Ambiguity and excuse-driven behavior in charitable giving
Thomas Garcia (),
Sébastien Massoni () and
Marie Claire Villeval ()
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Thomas Garcia: Univ Lyon, Université Lumière Lyon 2, GATE L-SE UMR 5824, F-69130 Ecully, France; QuBE - School of Economics and Finance, QUT, Brisbane, Australia
Sébastien Massoni: QuBE - School of Economics, Finance and Australian Centre for Entrepreneurship Research, QUT, Brisbane, Australia
No 1826, Working Papers from Groupe d'Analyse et de Théorie Economique Lyon St-Étienne (GATE Lyon St-Étienne), Université de Lyon
A donation may have ambiguous costs or ambiguous benefits. In a laboratory experiment, we show that individuals use this ambiguity strategically as a moral wiggle room to behave less generously without feeling guilty. Such excuse-driven behavior is more pronounced when the costs of a donation -rather than its benefits- are ambiguous. However, the importance of excuse-driven behavior is comparable under ambiguity and under risk. Individuals exploit any type of uncertainty as an excuse not to give, regardless of the nature of this uncertainty.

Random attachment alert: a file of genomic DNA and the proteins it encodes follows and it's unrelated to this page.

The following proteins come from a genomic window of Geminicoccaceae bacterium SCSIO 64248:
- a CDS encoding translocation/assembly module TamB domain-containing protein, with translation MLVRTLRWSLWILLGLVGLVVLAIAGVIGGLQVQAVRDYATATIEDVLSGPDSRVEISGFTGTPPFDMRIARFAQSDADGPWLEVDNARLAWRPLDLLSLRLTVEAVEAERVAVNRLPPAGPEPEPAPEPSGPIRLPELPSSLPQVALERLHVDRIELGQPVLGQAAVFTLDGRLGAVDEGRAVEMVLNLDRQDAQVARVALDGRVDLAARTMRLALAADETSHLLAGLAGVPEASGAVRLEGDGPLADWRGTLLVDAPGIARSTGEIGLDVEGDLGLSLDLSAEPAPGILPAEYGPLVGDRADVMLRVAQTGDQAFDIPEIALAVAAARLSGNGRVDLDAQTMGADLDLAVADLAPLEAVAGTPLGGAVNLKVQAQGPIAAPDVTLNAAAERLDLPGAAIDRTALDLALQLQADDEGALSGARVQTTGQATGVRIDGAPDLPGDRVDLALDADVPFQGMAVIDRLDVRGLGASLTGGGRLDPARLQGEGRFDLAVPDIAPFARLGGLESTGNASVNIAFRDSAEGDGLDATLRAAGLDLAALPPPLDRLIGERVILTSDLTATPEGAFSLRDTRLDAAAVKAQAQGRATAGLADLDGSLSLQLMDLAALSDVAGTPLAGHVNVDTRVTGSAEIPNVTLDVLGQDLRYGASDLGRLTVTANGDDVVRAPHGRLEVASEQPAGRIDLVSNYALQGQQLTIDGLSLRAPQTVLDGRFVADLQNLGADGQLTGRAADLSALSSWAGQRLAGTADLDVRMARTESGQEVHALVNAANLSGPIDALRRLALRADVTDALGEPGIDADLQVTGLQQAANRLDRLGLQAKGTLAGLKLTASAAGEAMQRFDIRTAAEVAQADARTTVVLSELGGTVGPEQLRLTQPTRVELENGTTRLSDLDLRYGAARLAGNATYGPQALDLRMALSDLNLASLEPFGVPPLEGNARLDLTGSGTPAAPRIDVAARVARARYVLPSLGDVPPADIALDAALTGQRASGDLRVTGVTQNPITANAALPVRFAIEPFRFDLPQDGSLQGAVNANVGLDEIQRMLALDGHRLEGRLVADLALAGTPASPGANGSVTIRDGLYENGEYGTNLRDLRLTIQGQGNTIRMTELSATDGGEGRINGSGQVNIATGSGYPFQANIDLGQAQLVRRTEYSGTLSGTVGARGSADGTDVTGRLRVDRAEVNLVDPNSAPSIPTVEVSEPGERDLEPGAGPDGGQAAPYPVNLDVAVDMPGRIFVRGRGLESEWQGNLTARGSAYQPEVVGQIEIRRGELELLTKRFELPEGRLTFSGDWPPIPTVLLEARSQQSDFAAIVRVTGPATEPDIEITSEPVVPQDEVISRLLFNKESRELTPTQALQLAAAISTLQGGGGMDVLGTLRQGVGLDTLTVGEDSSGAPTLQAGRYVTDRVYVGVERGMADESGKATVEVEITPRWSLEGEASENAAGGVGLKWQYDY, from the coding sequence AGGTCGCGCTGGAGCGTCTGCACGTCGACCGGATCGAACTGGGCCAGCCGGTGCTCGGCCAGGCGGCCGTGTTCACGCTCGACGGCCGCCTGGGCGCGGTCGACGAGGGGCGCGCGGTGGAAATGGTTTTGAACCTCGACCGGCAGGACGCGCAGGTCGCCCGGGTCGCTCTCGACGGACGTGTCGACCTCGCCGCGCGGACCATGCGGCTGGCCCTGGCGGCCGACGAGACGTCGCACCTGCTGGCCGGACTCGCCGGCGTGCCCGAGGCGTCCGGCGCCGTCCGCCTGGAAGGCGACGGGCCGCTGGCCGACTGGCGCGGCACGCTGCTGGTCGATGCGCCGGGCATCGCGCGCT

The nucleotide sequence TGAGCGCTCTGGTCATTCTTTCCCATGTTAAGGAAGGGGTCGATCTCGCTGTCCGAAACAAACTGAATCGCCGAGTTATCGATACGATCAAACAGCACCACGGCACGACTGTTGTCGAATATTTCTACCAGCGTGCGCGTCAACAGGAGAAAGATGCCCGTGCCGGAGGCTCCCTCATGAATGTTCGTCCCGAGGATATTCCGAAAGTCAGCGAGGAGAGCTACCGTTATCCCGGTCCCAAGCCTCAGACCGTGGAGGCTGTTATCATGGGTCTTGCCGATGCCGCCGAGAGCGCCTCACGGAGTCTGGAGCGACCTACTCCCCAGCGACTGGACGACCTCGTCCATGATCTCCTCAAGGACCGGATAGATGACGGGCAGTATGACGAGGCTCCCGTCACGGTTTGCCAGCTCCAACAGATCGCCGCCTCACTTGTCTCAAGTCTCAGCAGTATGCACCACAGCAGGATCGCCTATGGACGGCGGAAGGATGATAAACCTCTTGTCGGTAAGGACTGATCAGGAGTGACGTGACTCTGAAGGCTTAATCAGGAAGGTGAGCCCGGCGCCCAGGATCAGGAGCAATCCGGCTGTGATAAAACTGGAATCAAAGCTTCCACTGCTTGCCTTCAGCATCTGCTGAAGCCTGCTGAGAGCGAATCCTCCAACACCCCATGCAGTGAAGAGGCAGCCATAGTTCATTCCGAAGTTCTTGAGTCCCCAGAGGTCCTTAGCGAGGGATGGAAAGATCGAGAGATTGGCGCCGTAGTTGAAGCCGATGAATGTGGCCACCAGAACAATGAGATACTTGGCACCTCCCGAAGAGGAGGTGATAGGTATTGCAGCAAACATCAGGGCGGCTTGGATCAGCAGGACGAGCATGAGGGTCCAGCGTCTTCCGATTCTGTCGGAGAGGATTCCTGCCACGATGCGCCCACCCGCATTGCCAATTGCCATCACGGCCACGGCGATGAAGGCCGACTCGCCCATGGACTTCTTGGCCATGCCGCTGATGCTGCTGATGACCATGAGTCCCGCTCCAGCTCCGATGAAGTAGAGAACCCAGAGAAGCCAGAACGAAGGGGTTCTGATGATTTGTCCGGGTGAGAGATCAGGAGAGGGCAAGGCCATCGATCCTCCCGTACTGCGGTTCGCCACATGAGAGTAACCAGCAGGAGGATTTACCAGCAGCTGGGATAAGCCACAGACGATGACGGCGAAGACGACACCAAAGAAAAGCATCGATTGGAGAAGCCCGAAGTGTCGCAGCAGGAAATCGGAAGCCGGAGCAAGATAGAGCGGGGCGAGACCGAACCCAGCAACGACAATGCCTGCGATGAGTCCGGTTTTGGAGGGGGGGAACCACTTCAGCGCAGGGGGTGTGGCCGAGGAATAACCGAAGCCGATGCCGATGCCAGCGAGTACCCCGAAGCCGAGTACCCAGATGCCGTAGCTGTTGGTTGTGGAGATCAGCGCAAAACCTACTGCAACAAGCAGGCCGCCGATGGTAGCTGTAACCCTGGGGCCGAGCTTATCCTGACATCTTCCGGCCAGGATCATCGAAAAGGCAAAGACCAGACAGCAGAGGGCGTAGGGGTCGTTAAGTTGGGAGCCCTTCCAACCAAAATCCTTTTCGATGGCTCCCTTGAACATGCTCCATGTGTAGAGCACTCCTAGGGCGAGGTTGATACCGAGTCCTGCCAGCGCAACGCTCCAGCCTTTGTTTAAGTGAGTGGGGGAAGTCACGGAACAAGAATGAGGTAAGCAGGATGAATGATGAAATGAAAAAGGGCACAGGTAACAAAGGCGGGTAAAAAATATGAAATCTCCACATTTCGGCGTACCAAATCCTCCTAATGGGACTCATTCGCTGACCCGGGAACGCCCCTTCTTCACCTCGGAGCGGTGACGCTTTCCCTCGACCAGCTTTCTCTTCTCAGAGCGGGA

Keywords: Ambiguity; excuse-driven behavior; charitable giving; social preferences; experiment (search for similar items in EconPapers)
JEL-codes: C91 D64 D81 (search for similar items in EconPapers)
New Economics Papers: this item is included in nep-cbe, nep-exp and nep-upt
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Working Paper: Ambiguity and excuse-driven behavior in charitable giving (2018)
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Persistent link: https://EconPapers.repec.org/RePEc:gat:wpaper:1826
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